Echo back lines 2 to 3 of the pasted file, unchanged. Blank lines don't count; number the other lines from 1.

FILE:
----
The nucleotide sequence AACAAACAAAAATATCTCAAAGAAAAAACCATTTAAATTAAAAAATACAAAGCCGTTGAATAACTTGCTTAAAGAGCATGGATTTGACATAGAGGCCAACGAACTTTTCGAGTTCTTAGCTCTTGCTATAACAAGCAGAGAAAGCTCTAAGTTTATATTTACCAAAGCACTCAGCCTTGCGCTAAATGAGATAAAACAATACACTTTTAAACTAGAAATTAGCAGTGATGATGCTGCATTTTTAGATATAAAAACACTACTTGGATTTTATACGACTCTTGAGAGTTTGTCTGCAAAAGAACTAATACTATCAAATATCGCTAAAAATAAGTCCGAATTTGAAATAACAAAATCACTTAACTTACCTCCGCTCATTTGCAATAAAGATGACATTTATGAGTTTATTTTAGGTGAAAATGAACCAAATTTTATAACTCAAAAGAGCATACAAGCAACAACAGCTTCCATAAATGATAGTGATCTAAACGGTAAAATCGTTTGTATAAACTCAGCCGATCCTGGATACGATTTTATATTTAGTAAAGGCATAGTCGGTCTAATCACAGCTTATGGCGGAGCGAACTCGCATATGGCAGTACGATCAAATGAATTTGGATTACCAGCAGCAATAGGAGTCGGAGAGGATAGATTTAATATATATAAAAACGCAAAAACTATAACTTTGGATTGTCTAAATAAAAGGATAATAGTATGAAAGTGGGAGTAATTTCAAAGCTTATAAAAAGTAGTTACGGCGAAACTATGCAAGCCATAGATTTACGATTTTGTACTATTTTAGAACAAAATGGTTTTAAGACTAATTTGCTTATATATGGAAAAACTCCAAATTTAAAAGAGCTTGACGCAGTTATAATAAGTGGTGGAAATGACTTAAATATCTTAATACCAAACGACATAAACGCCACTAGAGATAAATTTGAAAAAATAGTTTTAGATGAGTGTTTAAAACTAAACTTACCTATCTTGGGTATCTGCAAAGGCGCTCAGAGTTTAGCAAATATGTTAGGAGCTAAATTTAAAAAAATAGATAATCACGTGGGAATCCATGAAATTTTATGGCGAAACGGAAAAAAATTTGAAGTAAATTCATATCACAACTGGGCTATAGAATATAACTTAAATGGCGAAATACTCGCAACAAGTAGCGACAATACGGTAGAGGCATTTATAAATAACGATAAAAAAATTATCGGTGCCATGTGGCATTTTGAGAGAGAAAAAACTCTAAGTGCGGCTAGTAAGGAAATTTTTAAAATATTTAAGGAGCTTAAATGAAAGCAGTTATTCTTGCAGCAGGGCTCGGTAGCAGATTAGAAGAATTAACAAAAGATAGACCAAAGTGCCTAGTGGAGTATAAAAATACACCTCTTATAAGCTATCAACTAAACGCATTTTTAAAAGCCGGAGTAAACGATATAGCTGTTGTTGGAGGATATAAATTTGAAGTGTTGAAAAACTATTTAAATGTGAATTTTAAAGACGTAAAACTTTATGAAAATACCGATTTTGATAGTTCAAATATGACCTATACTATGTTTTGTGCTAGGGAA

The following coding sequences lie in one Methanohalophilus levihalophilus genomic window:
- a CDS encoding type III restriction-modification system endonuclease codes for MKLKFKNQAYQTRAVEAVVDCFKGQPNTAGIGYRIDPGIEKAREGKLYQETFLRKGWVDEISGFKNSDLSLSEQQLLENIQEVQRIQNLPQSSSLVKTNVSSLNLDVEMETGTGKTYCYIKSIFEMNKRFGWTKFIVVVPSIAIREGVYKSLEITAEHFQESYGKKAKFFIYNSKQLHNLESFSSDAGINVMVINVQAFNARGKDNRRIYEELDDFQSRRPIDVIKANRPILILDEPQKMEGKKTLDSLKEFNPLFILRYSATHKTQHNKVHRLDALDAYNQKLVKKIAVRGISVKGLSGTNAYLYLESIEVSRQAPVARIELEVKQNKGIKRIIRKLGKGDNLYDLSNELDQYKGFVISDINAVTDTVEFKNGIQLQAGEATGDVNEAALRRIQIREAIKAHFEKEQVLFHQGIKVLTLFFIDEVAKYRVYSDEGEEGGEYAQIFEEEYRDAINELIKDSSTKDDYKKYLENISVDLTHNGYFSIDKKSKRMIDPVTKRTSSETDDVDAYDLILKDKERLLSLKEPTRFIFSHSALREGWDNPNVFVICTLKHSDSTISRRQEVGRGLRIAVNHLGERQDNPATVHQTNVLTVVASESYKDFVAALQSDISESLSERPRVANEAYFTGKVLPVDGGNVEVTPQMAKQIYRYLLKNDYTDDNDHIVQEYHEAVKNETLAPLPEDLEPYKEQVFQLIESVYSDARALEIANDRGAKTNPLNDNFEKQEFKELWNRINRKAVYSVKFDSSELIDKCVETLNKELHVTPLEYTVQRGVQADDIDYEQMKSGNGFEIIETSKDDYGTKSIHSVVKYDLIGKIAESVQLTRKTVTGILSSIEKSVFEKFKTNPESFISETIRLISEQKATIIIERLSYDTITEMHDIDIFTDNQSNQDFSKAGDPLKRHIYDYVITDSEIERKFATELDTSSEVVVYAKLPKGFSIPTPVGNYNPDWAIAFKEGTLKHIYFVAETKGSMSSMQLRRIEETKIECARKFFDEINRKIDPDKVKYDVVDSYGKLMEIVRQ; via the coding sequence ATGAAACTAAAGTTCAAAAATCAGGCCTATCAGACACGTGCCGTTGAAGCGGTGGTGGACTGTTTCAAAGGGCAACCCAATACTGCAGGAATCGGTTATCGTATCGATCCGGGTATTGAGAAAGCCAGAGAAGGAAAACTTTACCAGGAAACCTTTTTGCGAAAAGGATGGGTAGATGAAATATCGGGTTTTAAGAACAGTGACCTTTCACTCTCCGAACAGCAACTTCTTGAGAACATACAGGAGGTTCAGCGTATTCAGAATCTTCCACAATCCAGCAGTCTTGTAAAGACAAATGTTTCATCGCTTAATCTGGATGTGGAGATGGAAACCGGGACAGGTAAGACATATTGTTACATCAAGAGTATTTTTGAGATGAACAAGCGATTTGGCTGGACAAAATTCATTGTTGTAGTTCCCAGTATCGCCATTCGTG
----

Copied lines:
The following coding sequences lie in one Methanohalophilus levihalophilus genomic window:
- a CDS encoding type III restriction-modification system endonuclease codes for MKLKFKNQAYQTRAVEAVVDCFKGQPNTAGIGYRIDPGIEKAREGKLYQETFLRKGWVDEISGFKNSDLSLSEQQLLENIQEVQRIQNLPQSSSLVKTNVSSLNLDVEMETGTGKTYCYIKSIFEMNKRFGWTKFIVVVPSIAIREGVYKSLEITAEHFQESYGKKAKFFIYNSKQLHNLESFSSDAGINVMVINVQAFNARGKDNRRIYEELDDFQSRRPIDVIKANRPILILDEPQKMEGKKTLDSLKEFNPLFILRYSATHKTQHNKVHRLDALDAYNQKLVKKIAVRGISVKGLSGTNAYLYLESIEVSRQAPVARIELEVKQNKGIKRIIRKLGKGDNLYDLSNELDQYKGFVISDINAVTDTVEFKNGIQLQAGEATGDVNEAALRRIQIREAIKAHFEKEQVLFHQGIKVLTLFFIDEVAKYRVYSDEGEEGGEYAQIFEEEYRDAINELIKDSSTKDDYKKYLENISVDLTHNGYFSIDKKSKRMIDPVTKRTSSETDDVDAYDLILKDKERLLSLKEPTRFIFSHSALREGWDNPNVFVICTLKHSDSTISRRQEVGRGLRIAVNHLGERQDNPATVHQTNVLTVVASESYKDFVAALQSDISESLSERPRVANEAYFTGKVLPVDGGNVEVTPQMAKQIYRYLLKNDYTDDNDHIVQEYHEAVKNETLAPLPEDLEPYKEQVFQLIESVYSDARALEIANDRGAKTNPLNDNFEKQEFKELWNRINRKAVYSVKFDSSELIDKCVETLNKELHVTPLEYTVQRGVQADDIDYEQMKSGNGFEIIETSKDDYGTKSIHSVVKYDLIGKIAESVQLTRKTVTGILSSIEKSVFEKFKTNPESFISETIRLISEQKATIIIERLSYDTITEMHDIDIFTDNQSNQDFSKAGDPLKRHIYDYVITDSEIERKFATELDTSSEVVVYAKLPKGFSIPTPVGNYNPDWAIAFKEGTLKHIYFVAETKGSMSSMQLRRIEETKIECARKFFDEINRKIDPDKVKYDVVDSYGKLMEIVRQ; via the coding sequence ATGAAACTAAAGTTCAAAAATCAGGCCTATCAGACACGTGCCGTTGAAGCGGTGGTGGACTGTTTCAAAGGGCAACCCAATACTGCAGGAATCGGTTATCGTATCGATCCGGGTATTGAGAAAGCCAGAGAAGGAAAACTTTACCAGGAAACCTTTTTGCGAAAAGGATGGGTAGATGAAATATCGGGTTTTAAGAACAGTGACCTTTCACTCTCCGAACAGCAACTTCTTGAGAACATACAGGAGGTTCAGCGTATTCAGAATCTTCCACAATCCAGCAGTCTTGTAAAGACAAATGTTTCATCGCTTAATCTGGATGTGGAGATGGAAACCGGGACAGGTAAGACATATTGTTACATCAAGAGTATTTTTGAGATGAACAAGCGATTTGGCTGGACAAAATTCATTGTTGTAGTTCCCAGTATCGCCATTCGTG